Mourning News: Grief, Memory, and Television Viewership of 9/11 Open Access

Rosenberg, Leah Alice (2011)

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Mourning News: Grief, Memory, and Television Viewership of 9/11
News footage of the September 11, 2001 attacks on the World Trade Center and the
Pentagon building were broadcast widely across network and cable television
programming. This dissertation explores in detail how a small group of seventeen
participants viewed that news, both on September 11 and in the week immediately
following the attack. Using in-depth interview responses, it contributes to a larger body
of scholarship that seeks to understand what it is viewers actually do while watching
news television during a national crisis. Qualitative in methodology, this dissertation is
interdisciplinary in its approach, combining seminal works in cultural studies, ritual
studies, and television studies to illuminate connections between the social construction
of meaning, memory, and television viewing. Additionally, it offers an historical analysis
of how interviewees viewed a number of significant American crises in order to provide a
foundation for understanding the complex processes involved in becoming an active
interpreter of the news. I argue against scholarly work that tends to depict news viewers
as passive and unreflective consumers, helplessly viewing hours of televised images on
September 11. On the contrary, for this study's interviewees, the reasons for watching
were manifold, and reflect neither a mindless nor compulsive urge to consume news on
9/11, but rather an intentional effort to employ an everyday practice during an
extraordinary event. I conclude that, although it is an ordinary practice, for the subjects
of this study, news viewing was also a complicated ritual that both enabled and
constrained them in their quest for meaning about the crisis at hand.

Mourning News: Grief, Memory, and Television Viewership of 9/11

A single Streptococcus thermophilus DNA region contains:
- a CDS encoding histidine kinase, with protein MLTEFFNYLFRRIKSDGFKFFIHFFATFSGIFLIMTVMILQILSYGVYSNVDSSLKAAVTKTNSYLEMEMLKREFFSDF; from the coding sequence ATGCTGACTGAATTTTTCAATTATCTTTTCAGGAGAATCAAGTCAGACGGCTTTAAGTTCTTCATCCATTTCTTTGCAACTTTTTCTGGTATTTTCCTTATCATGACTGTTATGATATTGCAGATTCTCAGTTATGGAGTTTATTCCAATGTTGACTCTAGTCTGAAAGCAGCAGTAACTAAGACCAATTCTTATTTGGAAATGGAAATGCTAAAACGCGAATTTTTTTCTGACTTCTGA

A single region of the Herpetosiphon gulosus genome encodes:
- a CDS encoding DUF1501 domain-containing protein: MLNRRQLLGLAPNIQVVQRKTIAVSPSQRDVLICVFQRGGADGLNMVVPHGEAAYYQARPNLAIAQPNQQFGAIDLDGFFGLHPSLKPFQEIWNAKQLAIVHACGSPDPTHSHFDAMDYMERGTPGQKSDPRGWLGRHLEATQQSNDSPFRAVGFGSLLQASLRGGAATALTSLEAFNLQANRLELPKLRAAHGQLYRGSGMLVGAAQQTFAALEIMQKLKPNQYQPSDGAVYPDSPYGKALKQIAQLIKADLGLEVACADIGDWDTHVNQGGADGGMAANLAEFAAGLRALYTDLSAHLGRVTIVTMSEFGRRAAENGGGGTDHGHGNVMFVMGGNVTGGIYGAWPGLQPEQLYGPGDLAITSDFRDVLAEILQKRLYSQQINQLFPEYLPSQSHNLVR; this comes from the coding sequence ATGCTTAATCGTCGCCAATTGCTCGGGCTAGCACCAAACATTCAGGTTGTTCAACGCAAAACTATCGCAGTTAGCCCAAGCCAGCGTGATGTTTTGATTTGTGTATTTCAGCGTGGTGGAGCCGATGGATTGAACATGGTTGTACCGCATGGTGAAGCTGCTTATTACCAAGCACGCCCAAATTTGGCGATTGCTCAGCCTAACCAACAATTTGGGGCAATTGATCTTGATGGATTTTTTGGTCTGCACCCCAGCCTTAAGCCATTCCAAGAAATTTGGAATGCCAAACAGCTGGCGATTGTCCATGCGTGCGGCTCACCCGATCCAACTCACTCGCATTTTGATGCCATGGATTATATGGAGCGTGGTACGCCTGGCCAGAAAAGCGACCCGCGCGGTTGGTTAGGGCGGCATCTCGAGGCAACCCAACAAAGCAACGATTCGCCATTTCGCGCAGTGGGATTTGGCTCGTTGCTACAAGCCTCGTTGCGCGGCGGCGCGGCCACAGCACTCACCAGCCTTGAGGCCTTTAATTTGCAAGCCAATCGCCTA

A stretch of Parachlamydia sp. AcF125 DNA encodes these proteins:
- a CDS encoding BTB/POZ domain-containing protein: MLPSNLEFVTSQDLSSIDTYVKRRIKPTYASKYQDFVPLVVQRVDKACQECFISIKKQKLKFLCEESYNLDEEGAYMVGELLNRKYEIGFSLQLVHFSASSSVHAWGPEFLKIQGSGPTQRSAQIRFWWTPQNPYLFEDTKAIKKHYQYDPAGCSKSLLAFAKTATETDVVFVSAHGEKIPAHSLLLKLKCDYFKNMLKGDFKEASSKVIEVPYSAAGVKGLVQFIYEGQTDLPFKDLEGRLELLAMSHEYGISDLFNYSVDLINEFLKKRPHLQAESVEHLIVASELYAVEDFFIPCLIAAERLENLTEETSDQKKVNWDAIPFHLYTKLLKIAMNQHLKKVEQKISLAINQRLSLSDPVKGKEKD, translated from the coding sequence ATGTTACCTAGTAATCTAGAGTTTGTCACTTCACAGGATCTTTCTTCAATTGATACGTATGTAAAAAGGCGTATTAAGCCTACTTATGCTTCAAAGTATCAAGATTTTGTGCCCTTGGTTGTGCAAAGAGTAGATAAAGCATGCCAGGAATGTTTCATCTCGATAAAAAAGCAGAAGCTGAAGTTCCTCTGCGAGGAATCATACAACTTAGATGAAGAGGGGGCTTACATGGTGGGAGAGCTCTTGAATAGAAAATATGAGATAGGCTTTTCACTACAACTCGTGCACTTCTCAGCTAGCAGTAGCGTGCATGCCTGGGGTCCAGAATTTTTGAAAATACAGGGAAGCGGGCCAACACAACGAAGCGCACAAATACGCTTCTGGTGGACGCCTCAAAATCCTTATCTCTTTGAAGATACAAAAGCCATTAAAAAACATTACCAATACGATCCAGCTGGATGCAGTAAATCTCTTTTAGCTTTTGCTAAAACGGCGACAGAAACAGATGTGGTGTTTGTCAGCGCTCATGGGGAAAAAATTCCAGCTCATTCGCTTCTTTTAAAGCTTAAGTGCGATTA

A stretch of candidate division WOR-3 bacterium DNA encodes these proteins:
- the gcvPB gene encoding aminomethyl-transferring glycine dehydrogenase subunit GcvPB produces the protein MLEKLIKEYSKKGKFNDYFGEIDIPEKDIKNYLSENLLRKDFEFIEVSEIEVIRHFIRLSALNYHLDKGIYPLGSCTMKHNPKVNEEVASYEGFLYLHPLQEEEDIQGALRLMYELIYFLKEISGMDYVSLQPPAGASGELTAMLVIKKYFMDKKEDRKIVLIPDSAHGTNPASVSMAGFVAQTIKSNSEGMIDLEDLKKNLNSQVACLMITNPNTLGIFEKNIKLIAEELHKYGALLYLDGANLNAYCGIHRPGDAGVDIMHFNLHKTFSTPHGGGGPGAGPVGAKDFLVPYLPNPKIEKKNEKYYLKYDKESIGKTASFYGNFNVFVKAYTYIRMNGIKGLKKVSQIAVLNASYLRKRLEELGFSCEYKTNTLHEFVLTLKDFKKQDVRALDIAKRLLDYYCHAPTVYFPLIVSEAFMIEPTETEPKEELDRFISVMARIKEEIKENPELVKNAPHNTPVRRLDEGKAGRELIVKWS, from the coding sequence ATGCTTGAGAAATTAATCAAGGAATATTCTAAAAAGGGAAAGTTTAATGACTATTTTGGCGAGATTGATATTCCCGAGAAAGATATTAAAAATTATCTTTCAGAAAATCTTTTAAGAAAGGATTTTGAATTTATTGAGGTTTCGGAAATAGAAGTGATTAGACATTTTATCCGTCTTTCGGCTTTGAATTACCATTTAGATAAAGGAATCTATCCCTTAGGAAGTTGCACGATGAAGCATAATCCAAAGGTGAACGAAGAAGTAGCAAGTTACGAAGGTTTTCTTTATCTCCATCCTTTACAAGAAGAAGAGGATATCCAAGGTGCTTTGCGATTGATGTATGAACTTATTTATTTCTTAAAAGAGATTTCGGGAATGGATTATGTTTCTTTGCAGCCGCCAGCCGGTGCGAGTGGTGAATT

Leah A. Rosenberg
M.A., Emory University, 2007
M.A., University of California, Irvine 1998
B.A., University of Maryland, College Park, 1994
Advisor: Gary Laderman, Ph.D.
A dissertation submitted to the Faculty of the
James T. Laney School of Graduate Studies of Emory University
in partial fulfillment of the requirements for the degree of
Doctor of Philosophy
in the Graduate Institute of Liberal Arts

Table of Contents



Introduction 1

Chapter 1
Television in Ordinary Times: Recalling Pleasure, Place, and Family 37
Serious Pleasure: Memory and Television 40
Time and Place: Experiences of Viewing 55
The Way We Were: Family, Sociality, and Identity 64

Chapter 2
Remote Closeness: Viewing, Understanding and Using
News Television 73
Our House: The Evening News and Other Nightly Rituals 77
News as Social Practice: American Religious Culture 88
"And that's the way it is": Discussing the Significance of Cronkite
and Stewart 93
Viewers Are Doin' It for Themselves 99

Chapter 3
Ways of Seeing: Mourning, Melancholia, and Nationally Televised
Tragedies 110
Mourning 114
A Long Twilight Struggle: Mourning the Kennedys and King 118
Melancholia 132
Melancholic Object: The Challenger Explosion 135

Chapter 4
Betwixt and Between: 9/11 News Coverage and the Struggle to Make
Meaning 148
Finding Out: Turning Toward the News 153
Catastrophe, Crisis, and Confusion 162
Betwixt and Between: The Stranded Audience 171

Chapter 5

Ruptured Place: Interpreting the Significance of 9/11 180

Place and Rupture 187

Stuck on Repeat 197

No Ordinary Life 203

Broken Bonds of Affection 209

Conclusion 219

Appendix A: Television Viewership Interview Questions 227

Appendix B: List of Interviewees 230

Works Cited 231

Document Outline
  • Special Pages
  • Abstract
  • Table of Contents
  • Introduction
  • Chapter One
  • Chapter Two
  • Chapter Three
  • Chapter Four
  • Chapter Five
  • Conclusion
  • Appendix A
  • Appendix B
  • Works Cited

About this Dissertation

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